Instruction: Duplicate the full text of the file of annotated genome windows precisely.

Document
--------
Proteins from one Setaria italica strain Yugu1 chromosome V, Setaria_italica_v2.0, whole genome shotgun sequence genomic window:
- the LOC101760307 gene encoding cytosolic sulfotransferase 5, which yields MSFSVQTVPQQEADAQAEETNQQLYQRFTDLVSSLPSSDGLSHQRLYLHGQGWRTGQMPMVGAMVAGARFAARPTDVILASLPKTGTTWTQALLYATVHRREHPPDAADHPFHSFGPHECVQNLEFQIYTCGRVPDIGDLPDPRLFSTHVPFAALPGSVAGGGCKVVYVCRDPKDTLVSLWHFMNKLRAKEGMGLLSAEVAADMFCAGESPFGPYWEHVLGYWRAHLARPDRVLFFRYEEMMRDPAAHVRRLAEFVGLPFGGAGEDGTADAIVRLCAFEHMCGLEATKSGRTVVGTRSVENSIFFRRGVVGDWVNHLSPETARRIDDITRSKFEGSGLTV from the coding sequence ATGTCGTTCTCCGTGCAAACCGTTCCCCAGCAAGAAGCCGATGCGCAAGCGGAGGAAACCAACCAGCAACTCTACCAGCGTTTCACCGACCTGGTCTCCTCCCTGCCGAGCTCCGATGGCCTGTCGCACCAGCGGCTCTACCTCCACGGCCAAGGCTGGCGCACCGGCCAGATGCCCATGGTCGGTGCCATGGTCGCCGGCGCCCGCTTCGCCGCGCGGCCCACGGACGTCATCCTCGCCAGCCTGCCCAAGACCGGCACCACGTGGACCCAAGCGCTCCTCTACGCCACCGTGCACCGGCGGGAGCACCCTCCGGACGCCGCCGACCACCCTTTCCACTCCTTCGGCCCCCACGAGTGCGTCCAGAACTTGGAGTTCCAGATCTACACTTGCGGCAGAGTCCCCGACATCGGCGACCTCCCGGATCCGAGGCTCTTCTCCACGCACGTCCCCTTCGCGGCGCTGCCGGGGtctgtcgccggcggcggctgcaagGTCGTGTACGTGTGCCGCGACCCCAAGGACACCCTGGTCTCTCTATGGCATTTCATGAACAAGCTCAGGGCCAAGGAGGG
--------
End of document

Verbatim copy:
Proteins from one Setaria italica strain Yugu1 chromosome V, Setaria_italica_v2.0, whole genome shotgun sequence genomic window:
- the LOC101760307 gene encoding cytosolic sulfotransferase 5, which yields MSFSVQTVPQQEADAQAEETNQQLYQRFTDLVSSLPSSDGLSHQRLYLHGQGWRTGQMPMVGAMVAGARFAARPTDVILASLPKTGTTWTQALLYATVHRREHPPDAADHPFHSFGPHECVQNLEFQIYTCGRVPDIGDLPDPRLFSTHVPFAALPGSVAGGGCKVVYVCRDPKDTLVSLWHFMNKLRAKEGMGLLSAEVAADMFCAGESPFGPYWEHVLGYWRAHLARPDRVLFFRYEEMMRDPAAHVRRLAEFVGLPFGGAGEDGTADAIVRLCAFEHMCGLEATKSGRTVVGTRSVENSIFFRRGVVGDWVNHLSPETARRIDDITRSKFEGSGLTV from the coding sequence ATGTCGTTCTCCGTGCAAACCGTTCCCCAGCAAGAAGCCGATGCGCAAGCGGAGGAAACCAACCAGCAACTCTACCAGCGTTTCACCGACCTGGTCTCCTCCCTGCCGAGCTCCGATGGCCTGTCGCACCAGCGGCTCTACCTCCACGGCCAAGGCTGGCGCACCGGCCAGATGCCCATGGTCGGTGCCATGGTCGCCGGCGCCCGCTTCGCCGCGCGGCCCACGGACGTCATCCTCGCCAGCCTGCCCAAGACCGGCACCACGTGGACCCAAGCGCTCCTCTACGCCACCGTGCACCGGCGGGAGCACCCTCCGGACGCCGCCGACCACCCTTTCCACTCCTTCGGCCCCCACGAGTGCGTCCAGAACTTGGAGTTCCAGATCTACACTTGCGGCAGAGTCCCCGACATCGGCGACCTCCCGGATCCGAGGCTCTTCTCCACGCACGTCCCCTTCGCGGCGCTGCCGGGGtctgtcgccggcggcggctgcaagGTCGTGTACGTGTGCCGCGACCCCAAGGACACCCTGGTCTCTCTATGGCATTTCATGAACAAGCTCAGGGCCAAGGAGGG